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||Pierre Bourdieu (1930-2002)|
French sociologist, anthropologist, philosopher, and champion of the anti-globalisation movement, whose work spanned a broad range of subjects from ethnography to art, literature, education, language, cultural tastes, and television. Bourdieu's most famous book is Distinction: A Social Critique of the Judgement of Taste (1984). It was named one of the 20th century's 10 most important works of sociology by the International Sociological Association.
"Taste classifies, and it classifies the classifier. Social subjects, classified by their classifications, distinguish themselves by the distinctions they make, between the beautiful and the ugly, the distinguished and the vulgar, in which their position in the objective classifications is expressed or betrayed." (from Distinction)
Pierre Bourdieu was born in the village of Denguin, in the Pyrénees' district of southwestern France.
His father was the village postmaster. At school Bourdieu was a bright student but also gained fame as a star
rugby player. He moved to Paris, where he studied at the École normale superiéure – his classmate was the
philosopher Jacques Derrida. Bourdieu became interested in Merleau-Ponty, Husserl – Heidegger's Being and Time he
had read earlier – and also in the writings of the young Marx for academic reasons. His thesis from 1953 was a translation
and commentary of the Animadversiones of Leibniz.
After attaining agrégé in philosophy, Bourdieu worked as a teacher for a year and was then drafted into the army. He served for two years in Algeria, where French troops tried to crush the Algerian rebels. Bourdieu was first assigned to guard duty at an ammunitions deport, and then he was reassigned to a desk job. In 1959-60 he lectured at the University of Algiers, and studied traditional farming and ethnic Berber culture. "I thought of myself as a philosopher and it took me a very long time to admit to myself that I had become an ethnologist," Bourdieu once said. In 1960 he returned to France as a self-taught anthropologist. His experiences Bourdieu recorded in the posthumously published books Esquisse pour une auto-analyse (2004) and Images de l'Algerie: Une affinité élective.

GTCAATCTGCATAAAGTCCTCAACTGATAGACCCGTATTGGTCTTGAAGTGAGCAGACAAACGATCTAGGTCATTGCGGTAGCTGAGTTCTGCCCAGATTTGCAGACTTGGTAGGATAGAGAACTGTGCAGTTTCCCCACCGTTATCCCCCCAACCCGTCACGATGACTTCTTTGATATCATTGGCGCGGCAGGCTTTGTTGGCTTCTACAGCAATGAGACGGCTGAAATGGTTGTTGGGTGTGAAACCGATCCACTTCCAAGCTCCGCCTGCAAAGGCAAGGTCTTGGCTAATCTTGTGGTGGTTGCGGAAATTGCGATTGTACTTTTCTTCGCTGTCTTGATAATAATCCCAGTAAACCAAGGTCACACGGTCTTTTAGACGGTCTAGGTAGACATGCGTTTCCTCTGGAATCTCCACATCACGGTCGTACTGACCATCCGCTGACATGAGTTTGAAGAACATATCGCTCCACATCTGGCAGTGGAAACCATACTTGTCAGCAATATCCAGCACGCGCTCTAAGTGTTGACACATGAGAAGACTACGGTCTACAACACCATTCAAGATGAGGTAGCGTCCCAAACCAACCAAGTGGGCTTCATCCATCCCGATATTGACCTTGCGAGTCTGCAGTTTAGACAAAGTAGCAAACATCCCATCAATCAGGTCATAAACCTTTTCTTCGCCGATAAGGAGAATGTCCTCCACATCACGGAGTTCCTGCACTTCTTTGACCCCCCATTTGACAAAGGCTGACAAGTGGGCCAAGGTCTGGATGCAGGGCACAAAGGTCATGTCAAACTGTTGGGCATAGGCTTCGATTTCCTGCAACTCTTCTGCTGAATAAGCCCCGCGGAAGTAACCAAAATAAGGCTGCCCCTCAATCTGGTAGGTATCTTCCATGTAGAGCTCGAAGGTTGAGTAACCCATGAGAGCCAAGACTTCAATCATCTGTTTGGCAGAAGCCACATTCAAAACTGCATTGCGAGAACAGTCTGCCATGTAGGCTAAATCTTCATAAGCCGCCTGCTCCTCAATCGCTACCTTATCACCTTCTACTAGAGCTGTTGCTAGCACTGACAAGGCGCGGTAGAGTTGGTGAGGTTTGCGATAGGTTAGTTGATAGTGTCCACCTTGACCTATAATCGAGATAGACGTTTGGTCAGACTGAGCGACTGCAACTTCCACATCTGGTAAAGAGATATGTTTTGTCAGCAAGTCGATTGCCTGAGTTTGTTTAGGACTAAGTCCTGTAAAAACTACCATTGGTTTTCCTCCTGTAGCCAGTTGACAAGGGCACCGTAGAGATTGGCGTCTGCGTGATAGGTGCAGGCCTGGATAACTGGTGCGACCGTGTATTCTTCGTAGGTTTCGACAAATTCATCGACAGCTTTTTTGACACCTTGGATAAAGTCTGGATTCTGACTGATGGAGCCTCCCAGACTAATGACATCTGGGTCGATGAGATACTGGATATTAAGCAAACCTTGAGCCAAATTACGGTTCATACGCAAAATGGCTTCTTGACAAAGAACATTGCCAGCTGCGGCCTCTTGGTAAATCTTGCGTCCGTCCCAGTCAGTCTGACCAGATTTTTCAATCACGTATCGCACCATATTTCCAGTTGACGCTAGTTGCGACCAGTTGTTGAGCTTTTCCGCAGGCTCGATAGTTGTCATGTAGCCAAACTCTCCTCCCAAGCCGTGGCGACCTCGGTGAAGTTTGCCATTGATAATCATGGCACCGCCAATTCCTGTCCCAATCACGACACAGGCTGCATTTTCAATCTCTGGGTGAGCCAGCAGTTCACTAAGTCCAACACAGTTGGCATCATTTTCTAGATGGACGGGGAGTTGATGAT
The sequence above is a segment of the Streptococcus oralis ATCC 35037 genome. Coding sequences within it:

Bourdieu married in 1962 the former Marie-Claire Brisard; they had
three children. He studied anthropology and sociology, and taught at
the University of Paris (1960-62) and at the University of Lille
(1962-64). In 1964 he joined the faculty of the École pratique des
Hautes Etudes. In 1968 he became director of the Centre de Sociologie
Européenne, where with a group of colleagues he embarked on pioneering
extensive collective research on problems concerned with the
maintenance of a system of power by means of the transmission of a
One of the central themes in Bourdieu's work is that culture and education are central in the affirmation of differences between social classes and in the reproduction of those differences. In La Reproduction (1970) Bourdieu argued, that the French educational system reproduces the cultural division of society. Because power structures have a tendency to reproduce themselves in order to ensure their own survival, the education system is designated to help the children of those in power to fill up similar positions of influence. He also implied a correspondence between "symbolic violence" of pedagogic actions and the state's monopoly of the legitimate use of physical violence.
In 1975 Bourdieu launched the journal Actes de la Recherche en Sciences Sociales,
devoted to deconsecrating the mechanism by which cultural production
helps sustain the dominant structure of society. With his election in
1981 to the prestigious chair of sociology at the Collège de France, he
joined the ranks of such prominent figures as Raymond Aron and Claude
Lévi.Strauss. By the late 1980s Bourdieu had become one of the French
social scientists most frequently cited in the United States,
surpassing Lévi-Strauss. For his students he became a guru, Bour-dieu (god), or a terrible example of terrorism in the disguise of sociology.
Bourdieu participated in the mid-1990s
in a number of activities outside academic circles. He supported striking rail workers,
spoke for the homeless, was a guest at television programs, and in 1996 he founded the publishing company
Liber/Raisons d'agir. Though characterized as a theorist of social reproduction, in dealing with these concerns he became an advocate of social transformation.
In 1998 Bourdieu published in the newspaper Le Monde an article, in which he compared the "strong discourse" of neoliberalism with the position of the psychiatric discourse in an asylum. Bourdieu's last publications dealt with such topics as masculine domination, neoliberal newspeak, Edouard Manet's art, and Beethoven. Bourdieu died of cancer in Paris, at the Saint-Antoine hospital, on January 24, 2002.
"Of all the oppositions that artificially divide social science, the most fundamental, and the most ruinous, is the one that is set up between subjectivism and objectivism." (from The Logic of Practice, 1980)
Key terms in Bourdieu's sociological thought are social field,